The clip picks up with White at the end of the intro (the original clip has narration in German providing background on White) but nothing can diminish the power of White’s performance. 

Despite there being more than a year between this performance and Green’s first attempt at what would become ‘Show-Biz Blues’ it is easy to believe that had Green seen this (the band was in England at the time) that it would have been something Green kept in the back of his mind and let steep until he found the right time to use it.

Fleetwood Mac’s second LP had been released in England in August of 1968.  They followed that up at home with a lone single in November (granted that single, ‘Albatross’ would eventually go to Number One on the U.K. charts) but in January of 1969 they were recording in New York City, at the start of a major American tour, attempting to get enough songs on tape for a third LP.

The pressure was on Green to come up with the material (the new kid, Danny Kirwan seemed to have plenty) and he was not happy about it.

The earliest take that we have of Green’s frustration with the whole situation is also the most vehement. 

Fleetwood Mac

Peter Green: guitar & vocals

Recorded January 08, 1969 Tempo Sound Studios, NYC, NY

1st released on: “The Vaudeville Years of Fleetwood Mac:

1968 to 1970 Vol. 1” (Trojan 1998)

Available on: “Men of the World – The Early Years” (Sanctuary 2005)

Do You Give a Damn for Me (3:45) –

One can easily imagine Green sitting alone in the studio, literally separated from his bandmates and the producer by the glass of the control room, looking right at them as he shouts out the opening question / accusation.

The little laugh heard as he reprises the line may have been meant to take the edge off, or it may indicate the relief he felt at finally letting out how he felt.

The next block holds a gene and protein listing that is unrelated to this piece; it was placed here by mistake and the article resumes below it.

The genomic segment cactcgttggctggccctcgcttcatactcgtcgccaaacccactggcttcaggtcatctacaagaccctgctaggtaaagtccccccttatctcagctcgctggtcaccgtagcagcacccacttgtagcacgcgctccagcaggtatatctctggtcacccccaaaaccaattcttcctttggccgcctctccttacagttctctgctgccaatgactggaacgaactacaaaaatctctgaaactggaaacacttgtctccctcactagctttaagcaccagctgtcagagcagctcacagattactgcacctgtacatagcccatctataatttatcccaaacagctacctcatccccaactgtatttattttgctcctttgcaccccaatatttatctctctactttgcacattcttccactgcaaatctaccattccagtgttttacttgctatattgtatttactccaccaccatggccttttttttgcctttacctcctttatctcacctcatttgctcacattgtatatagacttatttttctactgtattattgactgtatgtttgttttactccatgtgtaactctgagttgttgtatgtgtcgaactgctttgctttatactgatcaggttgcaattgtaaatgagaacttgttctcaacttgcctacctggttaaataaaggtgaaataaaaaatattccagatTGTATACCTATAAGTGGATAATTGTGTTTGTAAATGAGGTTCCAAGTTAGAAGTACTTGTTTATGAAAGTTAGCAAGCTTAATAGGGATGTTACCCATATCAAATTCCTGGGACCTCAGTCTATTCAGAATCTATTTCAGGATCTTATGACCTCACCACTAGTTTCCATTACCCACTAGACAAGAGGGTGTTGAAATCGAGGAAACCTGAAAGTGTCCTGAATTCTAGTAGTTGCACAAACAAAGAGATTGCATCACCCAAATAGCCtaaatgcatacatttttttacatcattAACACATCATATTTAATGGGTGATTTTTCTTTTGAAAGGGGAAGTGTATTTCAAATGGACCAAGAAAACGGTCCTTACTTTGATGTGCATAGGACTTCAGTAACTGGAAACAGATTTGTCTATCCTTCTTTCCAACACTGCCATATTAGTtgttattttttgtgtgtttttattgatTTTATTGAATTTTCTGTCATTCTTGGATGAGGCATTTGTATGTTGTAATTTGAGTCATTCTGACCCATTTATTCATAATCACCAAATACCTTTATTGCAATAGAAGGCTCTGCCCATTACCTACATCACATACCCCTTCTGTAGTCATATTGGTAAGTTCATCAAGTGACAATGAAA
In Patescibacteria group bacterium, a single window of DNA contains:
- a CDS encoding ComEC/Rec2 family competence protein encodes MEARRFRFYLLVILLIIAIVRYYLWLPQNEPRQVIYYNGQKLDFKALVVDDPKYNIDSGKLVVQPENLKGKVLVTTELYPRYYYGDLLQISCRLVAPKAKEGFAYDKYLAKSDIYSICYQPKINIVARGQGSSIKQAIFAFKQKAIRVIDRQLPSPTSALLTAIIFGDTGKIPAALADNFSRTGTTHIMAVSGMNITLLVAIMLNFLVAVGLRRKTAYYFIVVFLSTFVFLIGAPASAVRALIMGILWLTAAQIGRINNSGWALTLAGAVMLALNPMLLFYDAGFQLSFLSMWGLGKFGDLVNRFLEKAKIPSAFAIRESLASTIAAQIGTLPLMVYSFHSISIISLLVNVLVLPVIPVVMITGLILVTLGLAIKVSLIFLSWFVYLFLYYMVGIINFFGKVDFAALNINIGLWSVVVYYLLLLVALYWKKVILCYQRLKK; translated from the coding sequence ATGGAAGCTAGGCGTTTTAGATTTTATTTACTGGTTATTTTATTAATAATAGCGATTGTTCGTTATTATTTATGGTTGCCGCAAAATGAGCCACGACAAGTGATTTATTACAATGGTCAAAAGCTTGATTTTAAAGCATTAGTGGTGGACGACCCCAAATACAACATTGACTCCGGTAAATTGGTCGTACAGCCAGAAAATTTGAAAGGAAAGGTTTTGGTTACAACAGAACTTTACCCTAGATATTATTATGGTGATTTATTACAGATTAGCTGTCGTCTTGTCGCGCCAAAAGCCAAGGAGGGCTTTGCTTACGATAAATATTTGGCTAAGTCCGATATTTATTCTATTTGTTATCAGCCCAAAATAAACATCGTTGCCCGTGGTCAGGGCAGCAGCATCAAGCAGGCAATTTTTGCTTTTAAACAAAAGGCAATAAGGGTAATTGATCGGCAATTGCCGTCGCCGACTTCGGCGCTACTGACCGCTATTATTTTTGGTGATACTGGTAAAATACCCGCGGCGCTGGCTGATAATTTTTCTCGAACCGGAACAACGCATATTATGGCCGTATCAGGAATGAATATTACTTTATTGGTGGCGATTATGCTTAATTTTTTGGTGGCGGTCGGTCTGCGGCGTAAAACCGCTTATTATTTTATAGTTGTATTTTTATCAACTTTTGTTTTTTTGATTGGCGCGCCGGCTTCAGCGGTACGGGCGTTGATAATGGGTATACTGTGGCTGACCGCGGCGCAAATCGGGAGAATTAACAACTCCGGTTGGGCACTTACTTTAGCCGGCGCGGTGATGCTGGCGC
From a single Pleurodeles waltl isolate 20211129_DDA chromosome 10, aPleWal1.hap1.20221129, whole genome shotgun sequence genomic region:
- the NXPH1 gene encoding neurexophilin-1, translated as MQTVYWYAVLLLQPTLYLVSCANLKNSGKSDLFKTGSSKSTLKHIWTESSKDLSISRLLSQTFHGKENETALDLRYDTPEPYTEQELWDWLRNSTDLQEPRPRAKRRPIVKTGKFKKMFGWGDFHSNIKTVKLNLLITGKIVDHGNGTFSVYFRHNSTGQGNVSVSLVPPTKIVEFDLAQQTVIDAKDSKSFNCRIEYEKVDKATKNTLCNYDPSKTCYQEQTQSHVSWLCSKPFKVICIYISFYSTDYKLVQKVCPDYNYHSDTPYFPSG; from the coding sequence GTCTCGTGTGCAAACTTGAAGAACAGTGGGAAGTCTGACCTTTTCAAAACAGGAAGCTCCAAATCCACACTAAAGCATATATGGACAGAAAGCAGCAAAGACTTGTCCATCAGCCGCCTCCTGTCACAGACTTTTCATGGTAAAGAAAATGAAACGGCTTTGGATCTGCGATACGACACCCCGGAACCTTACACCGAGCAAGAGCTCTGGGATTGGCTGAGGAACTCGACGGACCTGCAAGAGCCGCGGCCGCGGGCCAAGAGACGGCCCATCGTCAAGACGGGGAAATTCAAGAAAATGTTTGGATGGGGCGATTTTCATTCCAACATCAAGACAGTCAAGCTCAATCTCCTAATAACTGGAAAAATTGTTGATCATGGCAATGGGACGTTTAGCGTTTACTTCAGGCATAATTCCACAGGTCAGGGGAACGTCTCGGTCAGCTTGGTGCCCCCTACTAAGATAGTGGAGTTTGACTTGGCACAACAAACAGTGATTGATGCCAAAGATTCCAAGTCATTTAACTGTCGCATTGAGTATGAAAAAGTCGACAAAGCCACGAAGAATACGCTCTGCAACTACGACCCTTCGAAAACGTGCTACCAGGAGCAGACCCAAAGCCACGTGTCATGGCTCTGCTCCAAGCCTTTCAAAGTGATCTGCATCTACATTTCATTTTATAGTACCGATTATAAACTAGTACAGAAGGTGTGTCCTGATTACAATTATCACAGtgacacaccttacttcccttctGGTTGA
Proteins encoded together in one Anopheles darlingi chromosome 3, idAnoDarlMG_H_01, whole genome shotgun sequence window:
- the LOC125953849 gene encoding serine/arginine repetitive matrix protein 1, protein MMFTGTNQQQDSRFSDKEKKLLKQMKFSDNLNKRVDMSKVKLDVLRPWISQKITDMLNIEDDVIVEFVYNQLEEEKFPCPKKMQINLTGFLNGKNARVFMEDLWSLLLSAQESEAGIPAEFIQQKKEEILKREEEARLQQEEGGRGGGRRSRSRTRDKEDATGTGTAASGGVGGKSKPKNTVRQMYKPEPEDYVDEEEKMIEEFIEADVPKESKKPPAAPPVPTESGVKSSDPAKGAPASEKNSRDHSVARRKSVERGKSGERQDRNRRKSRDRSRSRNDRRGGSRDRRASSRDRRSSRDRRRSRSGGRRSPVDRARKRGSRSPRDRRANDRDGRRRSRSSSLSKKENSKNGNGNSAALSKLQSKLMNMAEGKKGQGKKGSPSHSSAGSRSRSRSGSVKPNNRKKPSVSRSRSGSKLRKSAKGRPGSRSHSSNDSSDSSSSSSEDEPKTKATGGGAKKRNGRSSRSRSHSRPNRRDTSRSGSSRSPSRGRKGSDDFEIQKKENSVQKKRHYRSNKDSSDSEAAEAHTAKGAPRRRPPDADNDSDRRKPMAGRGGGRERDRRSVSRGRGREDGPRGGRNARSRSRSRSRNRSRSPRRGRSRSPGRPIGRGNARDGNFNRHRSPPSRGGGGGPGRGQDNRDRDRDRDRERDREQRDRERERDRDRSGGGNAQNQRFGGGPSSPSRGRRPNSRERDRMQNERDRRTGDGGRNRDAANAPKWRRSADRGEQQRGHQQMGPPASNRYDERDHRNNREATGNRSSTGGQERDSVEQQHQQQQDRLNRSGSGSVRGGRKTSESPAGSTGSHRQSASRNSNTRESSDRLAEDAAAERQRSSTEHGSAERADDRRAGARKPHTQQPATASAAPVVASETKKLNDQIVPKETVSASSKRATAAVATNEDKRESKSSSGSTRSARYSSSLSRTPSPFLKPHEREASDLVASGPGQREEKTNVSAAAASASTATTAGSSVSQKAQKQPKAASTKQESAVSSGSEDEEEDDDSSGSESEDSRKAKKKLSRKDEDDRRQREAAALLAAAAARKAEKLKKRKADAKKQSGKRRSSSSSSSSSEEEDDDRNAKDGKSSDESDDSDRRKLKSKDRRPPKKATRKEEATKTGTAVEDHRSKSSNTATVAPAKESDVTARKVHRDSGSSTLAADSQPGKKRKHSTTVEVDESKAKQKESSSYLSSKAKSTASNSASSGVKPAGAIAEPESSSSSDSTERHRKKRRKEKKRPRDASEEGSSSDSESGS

This take has his most “conversational” vocal, where it really feels as if he is telling us a story.  The extended instrumental breaks between the verses are also part of the story, building upon and highlighting the emotions that he is trying to convey.

This approach reaches its apex during the last two verses.  When he sings of how he doesn’t need anybody but “old me” those two words are swamped by the guitar, as if he finds them hard to say out loud, and can deny that was what he said if he is called out on it. 

He also allows the tension to build after stating how “…you’re sitting there so green…” compulsively picking at the strings before releasing it with the admission that he is “…just the same…”

His final words are an acknowledgement of what his “job” is: to make people “laugh, cry and be satisfied” and the final burst of guitar can be heard as the sound of someone thrashing against the restraints that he has been placed in.

This first take may have been considered a bit too “raw”, the emotions too close to the surface. 

Sixteen takes would be logged that day, with the twelfth being released on Show-Biz Blues: Fleetwood Mac 1968 to 1970 Vol. 2” (Trojan 2002)

The song would undergo two more title changes as Green continued to modify it musically, lyrically and vocally over the next six months.

In the end, the version that would appear on “Then Play On”, titled ‘Show-Biz Blues’, comes off as less urgent in comparison to this earlier version, as if Green were more concerned with the sound of the song rather than its meaning and in the end, that is how it should be.

That recording’s status as a fan favorite would seem to attest to the wisdom of Green’s choice; to quote Irving Thalberg, “If you want to send a message, call Western Union”.  

Green wasn’t the only one constantly searching, bringing something new to a song each time they played it.

I’ll leave you with this clip of Bukka White recorded two months after the German broadcast.  Enjoy:

Bukka White

Bukka White: steel guitar & vocal

(Possibly) Recorded December, 1967 for KCTS, Seattle, WA Public Television Station

Released on Masters of the Country Blues” (Yazoo DVD 1991)

Aberdeen, Mississippi Blues (4:26)